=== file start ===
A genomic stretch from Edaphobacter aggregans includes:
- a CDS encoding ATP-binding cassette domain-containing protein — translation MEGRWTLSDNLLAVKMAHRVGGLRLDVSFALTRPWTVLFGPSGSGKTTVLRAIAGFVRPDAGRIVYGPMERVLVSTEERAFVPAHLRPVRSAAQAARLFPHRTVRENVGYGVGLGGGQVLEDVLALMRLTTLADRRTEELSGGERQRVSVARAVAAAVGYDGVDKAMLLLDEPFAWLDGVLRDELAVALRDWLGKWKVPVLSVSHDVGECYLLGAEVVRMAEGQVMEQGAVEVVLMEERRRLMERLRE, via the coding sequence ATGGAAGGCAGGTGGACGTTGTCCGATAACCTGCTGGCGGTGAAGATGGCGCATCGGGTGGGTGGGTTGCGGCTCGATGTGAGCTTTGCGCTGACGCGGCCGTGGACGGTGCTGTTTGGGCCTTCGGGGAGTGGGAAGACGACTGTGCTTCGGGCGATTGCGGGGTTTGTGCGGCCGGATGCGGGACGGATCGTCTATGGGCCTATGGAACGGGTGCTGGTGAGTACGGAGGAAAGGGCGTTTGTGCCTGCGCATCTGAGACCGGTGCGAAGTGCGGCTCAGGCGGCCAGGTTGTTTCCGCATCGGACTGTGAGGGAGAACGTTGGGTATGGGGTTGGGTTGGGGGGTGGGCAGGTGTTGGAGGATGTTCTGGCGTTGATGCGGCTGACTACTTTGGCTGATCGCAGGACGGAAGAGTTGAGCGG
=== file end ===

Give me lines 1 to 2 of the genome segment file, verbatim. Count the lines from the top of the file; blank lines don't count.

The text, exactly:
A genomic stretch from Edaphobacter aggregans includes:
- a CDS encoding ATP-binding cassette domain-containing protein — translation MEGRWTLSDNLLAVKMAHRVGGLRLDVSFALTRPWTVLFGPSGSGKTTVLRAIAGFVRPDAGRIVYGPMERVLVSTEERAFVPAHLRPVRSAAQAARLFPHRTVRENVGYGVGLGGGQVLEDVLALMRLTTLADRRTEELSGGERQRVSVARAVAAAVGYDGVDKAMLLLDEPFAWLDGVLRDELAVALRDWLGKWKVPVLSVSHDVGECYLLGAEVVRMAEGQVMEQGAVEVVLMEERRRLMERLRE, via the coding sequence ATGGAAGGCAGGTGGACGTTGTCCGATAACCTGCTGGCGGTGAAGATGGCGCATCGGGTGGGTGGGTTGCGGCTCGATGTGAGCTTTGCGCTGACGCGGCCGTGGACGGTGCTGTTTGGGCCTTCGGGGAGTGGGAAGACGACTGTGCTTCGGGCGATTGCGGGGTTTGTGCGGCCGGATGCGGGACGGATCGTCTATGGGCCTATGGAACGGGTGCTGGTGAGTACGGAGGAAAGGGCGTTTGTGCCTGCGCATCTGAGACCGGTGCGAAGTGCGGCTCAGGCGGCCAGGTTGTTTCCGCATCGGACTGTGAGGGAGAACGTTGGGTATGGGGTTGGGTTGGGGGGTGGGCAGGTGTTGGAGGATGTTCTGGCGTTGATGCGGCTGACTACTTTGGCTGATCGCAGGACGGAAGAGTTGAGCGG